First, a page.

For the Love of Doctor Whoat
Doctor Who is a 55-year-old child going on 2,000. His mother, Auntie BBC, is a crumpled, cramped, neurotic old fart who was born on the 18th October 1922, which means that it will be her 96thbirthday this week. For many a moon, Auntie lumbered along under the guidance of white Anglo-Saxon men from public schools in high office until suddenly the real world hit her, very hard, and rightly so. And that little knock proved to be a very good thing. The doors of Auntie Beeb’s abode were prised open, making those dull, white middle-aged controllers wheeze and choke on the fresh air provided by a great wave of unexpected talent that came from women, gays, people of ethnicity and others… and we started, very slowly to witness a bit of a change for the best. Yes indeedy, Doctor Who is the child of the awful old crone that we revere – the Auntie who had good stuff but also allowed Eldorado to appear on our screens, and series as bizarre as Help Me Anthea, I’m Infested, starring Anthea Turner and an exterminator (along with sundry mice, rats, moles and cockroaches).
But Doctor Who was of another order. Doctor Who was and is great, and I have watched it since I entered my teens, from the time when it appeared in black and white, starring William Hartnell through to the glory years of Tom Baker in 1974. Tom Baker was, of course, the greatest incarnation of them all. By the time Tom Baker appeared I was in my 20s, but I still loved my mummy sooo much for knitting me the Doctor’s stripey scarf for Christmas. It was a very special present. It was a sad day when Tom Baker went… I found it tricky to even accept the Doctors portrayed by Peter Davison, Colin Baker or Sylvester McCoy.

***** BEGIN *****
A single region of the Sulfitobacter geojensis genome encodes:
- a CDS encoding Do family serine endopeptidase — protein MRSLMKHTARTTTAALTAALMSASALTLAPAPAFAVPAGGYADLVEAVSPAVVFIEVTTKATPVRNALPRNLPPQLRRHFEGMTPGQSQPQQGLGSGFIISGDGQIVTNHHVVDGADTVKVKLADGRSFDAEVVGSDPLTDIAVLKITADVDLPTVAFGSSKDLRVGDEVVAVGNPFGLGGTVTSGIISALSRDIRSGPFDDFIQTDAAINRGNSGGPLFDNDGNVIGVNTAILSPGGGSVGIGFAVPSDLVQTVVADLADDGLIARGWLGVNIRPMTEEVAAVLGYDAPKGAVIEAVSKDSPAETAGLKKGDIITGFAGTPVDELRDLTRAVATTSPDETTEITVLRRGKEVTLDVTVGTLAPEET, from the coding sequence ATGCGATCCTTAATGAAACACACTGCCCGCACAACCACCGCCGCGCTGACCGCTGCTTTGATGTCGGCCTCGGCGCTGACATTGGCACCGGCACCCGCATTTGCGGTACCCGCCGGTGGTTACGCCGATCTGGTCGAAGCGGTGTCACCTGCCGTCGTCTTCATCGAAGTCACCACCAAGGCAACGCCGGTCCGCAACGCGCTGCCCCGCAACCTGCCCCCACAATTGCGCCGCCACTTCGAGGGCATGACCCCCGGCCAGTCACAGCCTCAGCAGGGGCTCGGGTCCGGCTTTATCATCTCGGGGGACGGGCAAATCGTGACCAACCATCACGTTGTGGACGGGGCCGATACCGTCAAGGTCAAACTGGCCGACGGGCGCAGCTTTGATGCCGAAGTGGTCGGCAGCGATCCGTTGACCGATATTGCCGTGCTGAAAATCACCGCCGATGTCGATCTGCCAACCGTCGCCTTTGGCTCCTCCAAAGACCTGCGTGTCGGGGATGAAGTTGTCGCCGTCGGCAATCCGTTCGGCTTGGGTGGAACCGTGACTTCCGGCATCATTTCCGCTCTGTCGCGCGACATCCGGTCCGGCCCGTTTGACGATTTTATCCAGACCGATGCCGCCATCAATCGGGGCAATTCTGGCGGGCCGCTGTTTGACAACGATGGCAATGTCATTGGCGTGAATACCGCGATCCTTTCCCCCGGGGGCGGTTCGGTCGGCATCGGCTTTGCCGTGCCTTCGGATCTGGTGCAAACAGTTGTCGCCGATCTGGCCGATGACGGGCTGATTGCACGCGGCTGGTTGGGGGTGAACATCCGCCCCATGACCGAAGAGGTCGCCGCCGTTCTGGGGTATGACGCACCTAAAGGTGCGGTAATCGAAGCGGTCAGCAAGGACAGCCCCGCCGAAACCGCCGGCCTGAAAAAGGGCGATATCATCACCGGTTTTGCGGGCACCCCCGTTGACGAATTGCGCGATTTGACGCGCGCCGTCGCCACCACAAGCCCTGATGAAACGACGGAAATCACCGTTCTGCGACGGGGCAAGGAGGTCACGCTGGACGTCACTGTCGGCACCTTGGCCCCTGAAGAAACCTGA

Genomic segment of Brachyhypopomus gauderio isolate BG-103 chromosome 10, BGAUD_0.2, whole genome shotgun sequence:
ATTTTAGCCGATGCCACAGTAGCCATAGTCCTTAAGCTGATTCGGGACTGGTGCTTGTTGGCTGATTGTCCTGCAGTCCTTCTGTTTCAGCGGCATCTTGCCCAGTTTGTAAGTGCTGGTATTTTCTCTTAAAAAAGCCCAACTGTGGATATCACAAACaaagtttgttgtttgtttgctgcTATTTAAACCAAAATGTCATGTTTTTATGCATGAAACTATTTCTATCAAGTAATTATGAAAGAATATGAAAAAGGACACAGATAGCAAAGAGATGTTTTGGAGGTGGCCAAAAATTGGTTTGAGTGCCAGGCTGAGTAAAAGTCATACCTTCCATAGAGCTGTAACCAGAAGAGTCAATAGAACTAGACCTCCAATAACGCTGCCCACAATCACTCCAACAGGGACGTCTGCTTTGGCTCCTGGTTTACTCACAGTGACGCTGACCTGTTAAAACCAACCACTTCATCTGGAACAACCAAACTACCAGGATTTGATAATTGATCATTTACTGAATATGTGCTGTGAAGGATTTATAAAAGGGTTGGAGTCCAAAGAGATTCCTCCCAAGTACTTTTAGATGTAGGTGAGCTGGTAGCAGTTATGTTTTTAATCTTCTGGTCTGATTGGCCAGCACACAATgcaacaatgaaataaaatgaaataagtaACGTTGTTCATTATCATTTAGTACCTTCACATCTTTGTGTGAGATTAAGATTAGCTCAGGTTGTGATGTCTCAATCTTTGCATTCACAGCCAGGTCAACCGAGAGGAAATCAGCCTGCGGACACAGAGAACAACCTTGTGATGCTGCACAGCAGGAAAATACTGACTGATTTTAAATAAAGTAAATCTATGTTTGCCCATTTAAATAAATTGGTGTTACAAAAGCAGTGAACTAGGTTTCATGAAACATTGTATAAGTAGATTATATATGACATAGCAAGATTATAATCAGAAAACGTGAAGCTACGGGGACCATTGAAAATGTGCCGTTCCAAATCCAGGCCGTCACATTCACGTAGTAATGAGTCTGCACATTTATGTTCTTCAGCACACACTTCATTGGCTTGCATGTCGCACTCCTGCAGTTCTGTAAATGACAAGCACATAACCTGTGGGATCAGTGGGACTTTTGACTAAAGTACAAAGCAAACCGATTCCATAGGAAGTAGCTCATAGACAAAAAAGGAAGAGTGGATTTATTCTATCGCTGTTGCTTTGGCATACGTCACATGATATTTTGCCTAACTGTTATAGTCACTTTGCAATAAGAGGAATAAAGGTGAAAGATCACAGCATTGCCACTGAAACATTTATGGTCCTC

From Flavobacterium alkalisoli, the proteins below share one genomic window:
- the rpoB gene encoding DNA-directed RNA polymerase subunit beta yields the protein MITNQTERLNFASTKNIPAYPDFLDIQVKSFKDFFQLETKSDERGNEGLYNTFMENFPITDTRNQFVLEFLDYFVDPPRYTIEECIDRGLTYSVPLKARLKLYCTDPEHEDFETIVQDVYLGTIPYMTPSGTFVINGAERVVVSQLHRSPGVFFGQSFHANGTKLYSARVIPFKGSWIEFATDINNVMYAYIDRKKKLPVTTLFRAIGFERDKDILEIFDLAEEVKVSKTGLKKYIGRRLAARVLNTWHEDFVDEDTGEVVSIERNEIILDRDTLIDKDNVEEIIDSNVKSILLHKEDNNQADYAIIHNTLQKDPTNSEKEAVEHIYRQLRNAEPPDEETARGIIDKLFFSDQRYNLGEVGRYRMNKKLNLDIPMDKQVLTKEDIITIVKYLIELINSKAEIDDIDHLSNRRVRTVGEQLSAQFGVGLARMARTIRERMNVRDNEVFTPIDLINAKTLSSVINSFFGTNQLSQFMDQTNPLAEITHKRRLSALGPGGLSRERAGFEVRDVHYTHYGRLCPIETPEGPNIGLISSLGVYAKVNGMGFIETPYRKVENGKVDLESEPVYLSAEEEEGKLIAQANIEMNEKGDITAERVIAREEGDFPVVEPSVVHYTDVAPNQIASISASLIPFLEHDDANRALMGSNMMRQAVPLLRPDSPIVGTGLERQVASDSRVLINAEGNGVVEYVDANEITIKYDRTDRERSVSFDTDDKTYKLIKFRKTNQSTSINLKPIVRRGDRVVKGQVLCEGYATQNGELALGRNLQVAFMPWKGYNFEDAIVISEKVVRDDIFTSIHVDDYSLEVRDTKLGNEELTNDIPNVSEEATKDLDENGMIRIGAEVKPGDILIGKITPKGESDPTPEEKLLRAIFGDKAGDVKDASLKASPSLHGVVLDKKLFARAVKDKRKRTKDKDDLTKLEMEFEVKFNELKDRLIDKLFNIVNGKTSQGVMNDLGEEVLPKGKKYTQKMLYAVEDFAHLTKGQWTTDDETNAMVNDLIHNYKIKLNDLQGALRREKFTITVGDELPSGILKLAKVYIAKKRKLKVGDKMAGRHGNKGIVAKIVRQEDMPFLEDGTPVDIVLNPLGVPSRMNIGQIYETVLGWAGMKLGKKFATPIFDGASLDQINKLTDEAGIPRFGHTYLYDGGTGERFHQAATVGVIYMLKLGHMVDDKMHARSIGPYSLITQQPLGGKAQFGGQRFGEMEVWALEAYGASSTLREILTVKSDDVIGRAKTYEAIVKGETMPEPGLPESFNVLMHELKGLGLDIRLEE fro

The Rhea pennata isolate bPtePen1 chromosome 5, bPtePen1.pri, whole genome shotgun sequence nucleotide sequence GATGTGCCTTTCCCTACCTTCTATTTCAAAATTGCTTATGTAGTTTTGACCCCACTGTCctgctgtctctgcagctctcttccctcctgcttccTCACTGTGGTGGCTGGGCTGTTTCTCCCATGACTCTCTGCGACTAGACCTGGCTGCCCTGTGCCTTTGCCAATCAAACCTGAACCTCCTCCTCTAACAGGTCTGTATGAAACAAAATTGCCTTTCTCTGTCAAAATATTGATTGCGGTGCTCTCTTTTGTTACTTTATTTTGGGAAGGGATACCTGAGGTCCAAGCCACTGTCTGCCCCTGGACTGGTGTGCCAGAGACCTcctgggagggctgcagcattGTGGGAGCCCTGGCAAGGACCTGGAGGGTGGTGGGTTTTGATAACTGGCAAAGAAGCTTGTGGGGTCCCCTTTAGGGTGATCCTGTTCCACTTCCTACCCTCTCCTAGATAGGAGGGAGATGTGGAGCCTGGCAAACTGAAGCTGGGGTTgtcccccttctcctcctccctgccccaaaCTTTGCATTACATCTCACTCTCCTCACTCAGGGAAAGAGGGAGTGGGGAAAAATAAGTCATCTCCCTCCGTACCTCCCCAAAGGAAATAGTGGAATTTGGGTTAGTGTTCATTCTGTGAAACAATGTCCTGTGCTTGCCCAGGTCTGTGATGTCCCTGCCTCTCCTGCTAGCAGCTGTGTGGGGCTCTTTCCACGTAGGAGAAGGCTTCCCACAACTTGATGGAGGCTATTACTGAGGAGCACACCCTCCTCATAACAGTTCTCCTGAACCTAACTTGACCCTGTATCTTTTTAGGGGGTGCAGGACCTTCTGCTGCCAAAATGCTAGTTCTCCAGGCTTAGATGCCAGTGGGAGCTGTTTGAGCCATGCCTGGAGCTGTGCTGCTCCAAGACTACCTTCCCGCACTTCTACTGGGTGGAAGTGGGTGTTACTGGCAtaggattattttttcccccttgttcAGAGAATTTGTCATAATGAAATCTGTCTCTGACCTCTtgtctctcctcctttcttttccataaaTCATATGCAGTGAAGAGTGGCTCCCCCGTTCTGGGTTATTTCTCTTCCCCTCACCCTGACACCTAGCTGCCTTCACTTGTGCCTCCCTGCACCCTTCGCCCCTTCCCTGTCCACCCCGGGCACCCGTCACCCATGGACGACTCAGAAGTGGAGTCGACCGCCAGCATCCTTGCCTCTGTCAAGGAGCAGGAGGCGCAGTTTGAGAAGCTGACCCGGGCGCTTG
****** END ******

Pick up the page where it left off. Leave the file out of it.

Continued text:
And years passed, and the aged Auntie (who by now had come to her senses) revived the good Doctor, and although Christopher Eccleston appeared when I was a mere babe in my fifties, it seemed exciting that such a great hero should return. And of course, David Tennant was truly wonderful, the family just loved him, and Matt Smith rather less so. I personally adored Peter Capaldi, but some of the episodes seem to leave much to be desired, and a certain tiredness crept into some of the scripts… particularly the stinker concerning the Doctor repeatedly banging his head against a stone wall for thousands of years ‑ an interesting metaphor for a script writer clearly bereft of ideas.
But now great changes are in the air and afoot and around, and we have yet another incarnation of Doctor Who – Jodie Whittaker, and let’s face it, she looks very much like the best since Tom Baker and David Tennant. Sadly, I am at choir practice this evening, so I won’t be able to catch up with the latest antics of the Doctor until later tonight, but I will do so. It all looks very promising, the companions are lovely, and there is only one thing missing — I just feel a bit discombobulated until the Tardis reappears.